Collecting Dream Orbs on Woonasquatucket River. Photograph by Mike Knoll.

On nice cool nights, I like to get the kayak out and go for a paddle in some local spots. One quiet Saturday night in August, I decided to bring my brother along with me and paddle up the Woonasquatucket from the hurricane barrier. As we approached the basin/cove we came across the Eos, one of the Waterfire boats, tied up alongside Waterplace restaurant. The Waterfire volunteers aboard the Eos informed us about the floating blue Dream Orbs being released from Donigian Park down the Woonasquatucket as part of the Woonasquatucket River Greenway Arts event and the finale of the Fringe PVD Festival.

When we told them we were going upriver, they told us two things: that we’d never seen anything like it before and that we may seem some orbs trapped along the river. Boy, were they right, on both counts. They asked us to kindly free any orbs we found. Hopeful to see something truly magical, my brother and I paddled under the mall, under I-95, and upriver for about 30 minutes. But we still didn’t see anything. As we continued on, the river became shallower and shallower. At times, we would run aground, have to back up and probe for deeper sections of the river. Finally, off in the distance, we saw a faint blue glow. I told my brother, “that’s got to be them!” But between us and the glow was dry land, with the all of the water flowing through a 4-foot wide section of mini rapids.

As we waited for the orbs to come to us, we realized something must be wrong. The glow was not coming any closer. Not wanting to give up on what was promised to be an excellent display, we got out of our kayaks in the middle of the Woonasquatucket and portaged around upstream of the mini rapids. It was smooth sailing from there all the way to the orbs. What we saw was amazing, rivaling any Waterfire lighting I’ve ever seen. Hundreds and hundreds of blue glowing orbs floating in a river that I’m used to only seeing rusted bicycles and old car tires submerged in. And above all the glowing orbs hung true-to-life lighted moons every 150 yards across the river. Once we got over the awe of the spectacle, we realized that every single orb was stuck and not moving downriver. You see, the timing was rather unfortunate. The low tide that night was around 10:30 pm, which exposed all of the downed tree limbs, rock formations, and yes, tires upon which the orbs were stuck.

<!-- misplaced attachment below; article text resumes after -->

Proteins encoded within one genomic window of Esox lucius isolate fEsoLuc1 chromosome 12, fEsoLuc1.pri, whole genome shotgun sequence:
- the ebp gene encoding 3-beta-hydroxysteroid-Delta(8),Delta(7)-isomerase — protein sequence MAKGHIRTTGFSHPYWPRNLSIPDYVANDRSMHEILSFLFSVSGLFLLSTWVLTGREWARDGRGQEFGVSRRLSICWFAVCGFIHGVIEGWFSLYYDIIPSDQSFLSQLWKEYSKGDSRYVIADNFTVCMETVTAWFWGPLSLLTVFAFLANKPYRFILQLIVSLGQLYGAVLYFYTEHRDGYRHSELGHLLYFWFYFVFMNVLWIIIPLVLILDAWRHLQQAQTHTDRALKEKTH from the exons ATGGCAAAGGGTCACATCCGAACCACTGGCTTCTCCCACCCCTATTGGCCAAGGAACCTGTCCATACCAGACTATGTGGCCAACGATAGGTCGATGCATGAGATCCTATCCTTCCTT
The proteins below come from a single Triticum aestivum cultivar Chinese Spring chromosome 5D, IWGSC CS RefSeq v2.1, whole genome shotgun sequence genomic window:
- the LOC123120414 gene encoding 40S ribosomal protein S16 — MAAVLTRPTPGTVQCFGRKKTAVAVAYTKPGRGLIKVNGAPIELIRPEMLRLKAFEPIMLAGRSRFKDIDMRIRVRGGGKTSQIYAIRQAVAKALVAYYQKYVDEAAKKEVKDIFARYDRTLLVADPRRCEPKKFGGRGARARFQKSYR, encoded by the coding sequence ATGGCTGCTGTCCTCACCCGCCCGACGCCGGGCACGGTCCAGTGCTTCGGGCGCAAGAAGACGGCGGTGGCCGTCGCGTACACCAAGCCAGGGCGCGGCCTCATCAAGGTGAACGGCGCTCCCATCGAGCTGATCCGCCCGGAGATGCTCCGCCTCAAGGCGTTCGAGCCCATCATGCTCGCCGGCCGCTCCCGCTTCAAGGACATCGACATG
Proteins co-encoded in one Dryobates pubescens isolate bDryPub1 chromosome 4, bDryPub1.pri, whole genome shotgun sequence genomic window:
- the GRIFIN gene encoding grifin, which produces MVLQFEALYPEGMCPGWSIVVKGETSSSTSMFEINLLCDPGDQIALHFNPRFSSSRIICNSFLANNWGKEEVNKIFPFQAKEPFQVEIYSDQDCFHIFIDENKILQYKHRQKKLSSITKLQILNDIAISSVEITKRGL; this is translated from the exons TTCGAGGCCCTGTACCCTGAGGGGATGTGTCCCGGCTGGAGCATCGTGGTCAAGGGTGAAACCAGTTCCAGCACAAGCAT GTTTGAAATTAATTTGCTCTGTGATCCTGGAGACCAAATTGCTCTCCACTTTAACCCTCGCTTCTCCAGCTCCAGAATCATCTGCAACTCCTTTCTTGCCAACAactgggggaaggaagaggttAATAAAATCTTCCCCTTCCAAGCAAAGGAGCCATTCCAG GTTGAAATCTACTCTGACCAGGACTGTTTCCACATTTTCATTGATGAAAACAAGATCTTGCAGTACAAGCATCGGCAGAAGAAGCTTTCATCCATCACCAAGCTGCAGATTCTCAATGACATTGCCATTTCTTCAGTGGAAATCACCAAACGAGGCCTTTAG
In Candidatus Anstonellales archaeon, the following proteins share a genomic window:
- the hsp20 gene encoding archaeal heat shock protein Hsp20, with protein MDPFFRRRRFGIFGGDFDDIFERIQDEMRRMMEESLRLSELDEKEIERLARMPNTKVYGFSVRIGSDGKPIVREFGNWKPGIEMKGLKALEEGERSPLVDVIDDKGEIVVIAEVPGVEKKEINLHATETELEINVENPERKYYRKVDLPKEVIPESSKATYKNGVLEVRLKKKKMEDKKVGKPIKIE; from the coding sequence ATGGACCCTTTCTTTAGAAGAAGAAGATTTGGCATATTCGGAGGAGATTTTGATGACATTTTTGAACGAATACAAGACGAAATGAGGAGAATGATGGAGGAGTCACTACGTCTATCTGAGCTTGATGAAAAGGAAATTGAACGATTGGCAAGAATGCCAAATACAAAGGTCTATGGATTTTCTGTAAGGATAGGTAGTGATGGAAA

As the crew of Eos had kindly asked, we began freeing the orbs only to watch them get caught again a few meters downriver from where they were originally caught. So, we did the only thing we could. We started filling our kayaks with the orbs to ferry them back to Waterplace Park and turn them over to the crew of the Eos. To be honest, it was the most fun I’ve had on the river! We couldn’t collect them all, but we filled our kayaks to the brim and then some and began to paddle back downriver. Being after midnight and our kayaks weighing about 30 pounds heavier each at this point, I wasn’t overly excited about the portage, but it was easier to navigate the second time.

Photograph by John Nickerson

We made our way back to Waterplace where the crew of the Eos was waiting for us. Someone had seen us back upriver and radioed ahead to let them know we were coming. They were incredibly thankful for our assistance and helped us empty our kayaks, even going so far as to lift mine out of the water and into their boat to fully empty the nose and tail. When we told them we would make the journey upriver again to get more, they let us know that others had been called in to wade the river and collect the rest. Candidly, I’m glad, as I was not looking forward to another round!

The dream orb event was spectacular from the water, and the fearless crew of the Eos that night, Donna Noonan, John Mongelli, Erick Schmidt, and Doris Briggs, are some of the nicest, funniest folks I’ve met after midnight on a Saturday evening.

Will definitely look for this event next year!

— Mike Knoll
Providence, RI

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